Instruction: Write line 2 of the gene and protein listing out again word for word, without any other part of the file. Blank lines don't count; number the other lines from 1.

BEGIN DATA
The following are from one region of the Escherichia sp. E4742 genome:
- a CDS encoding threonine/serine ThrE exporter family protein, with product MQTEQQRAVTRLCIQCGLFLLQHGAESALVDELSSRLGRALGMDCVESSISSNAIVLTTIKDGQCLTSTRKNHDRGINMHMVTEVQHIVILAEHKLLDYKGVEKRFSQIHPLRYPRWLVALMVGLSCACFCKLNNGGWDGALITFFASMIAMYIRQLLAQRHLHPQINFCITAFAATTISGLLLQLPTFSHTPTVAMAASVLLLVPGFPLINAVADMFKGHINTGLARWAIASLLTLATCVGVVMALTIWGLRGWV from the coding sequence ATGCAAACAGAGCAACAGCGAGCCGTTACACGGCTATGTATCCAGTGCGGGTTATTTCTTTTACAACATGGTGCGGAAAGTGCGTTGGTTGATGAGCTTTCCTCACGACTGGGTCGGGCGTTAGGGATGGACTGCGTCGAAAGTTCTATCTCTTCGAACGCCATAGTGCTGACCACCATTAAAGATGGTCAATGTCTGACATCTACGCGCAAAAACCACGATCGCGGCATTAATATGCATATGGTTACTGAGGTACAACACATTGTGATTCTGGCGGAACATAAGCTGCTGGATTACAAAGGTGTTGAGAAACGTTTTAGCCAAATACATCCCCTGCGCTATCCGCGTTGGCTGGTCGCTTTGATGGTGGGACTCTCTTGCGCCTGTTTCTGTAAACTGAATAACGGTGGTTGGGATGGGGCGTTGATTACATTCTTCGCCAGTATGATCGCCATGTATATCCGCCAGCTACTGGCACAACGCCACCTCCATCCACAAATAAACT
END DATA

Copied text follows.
- a CDS encoding threonine/serine ThrE exporter family protein, with product MQTEQQRAVTRLCIQCGLFLLQHGAESALVDELSSRLGRALGMDCVESSISSNAIVLTTIKDGQCLTSTRKNHDRGINMHMVTEVQHIVILAEHKLLDYKGVEKRFSQIHPLRYPRWLVALMVGLSCACFCKLNNGGWDGALITFFASMIAMYIRQLLAQRHLHPQINFCITAFAATTISGLLLQLPTFSHTPTVAMAASVLLLVPGFPLINAVADMFKGHINTGLARWAIASLLTLATCVGVVMALTIWGLRGWV from the coding sequence ATGCAAACAGAGCAACAGCGAGCCGTTACACGGCTATGTATCCAGTGCGGGTTATTTCTTTTACAACATGGTGCGGAAAGTGCGTTGGTTGATGAGCTTTCCTCACGACTGGGTCGGGCGTTAGGGATGGACTGCGTCGAAAGTTCTATCTCTTCGAACGCCATAGTGCTGACCACCATTAAAGATGGTCAATGTCTGACATCTACGCGCAAAAACCACGATCGCGGCATTAATATGCATATGGTTACTGAGGTACAACACATTGTGATTCTGGCGGAACATAAGCTGCTGGATTACAAAGGTGTTGAGAAACGTTTTAGCCAAATACATCCCCTGCGCTATCCGCGTTGGCTGGTCGCTTTGATGGTGGGACTCTCTTGCGCCTGTTTCTGTAAACTGAATAACGGTGGTTGGGATGGGGCGTTGATTACATTCTTCGCCAGTATGATCGCCATGTATATCCGCCAGCTACTGGCACAACGCCACCTCCATCCACAAATAAACT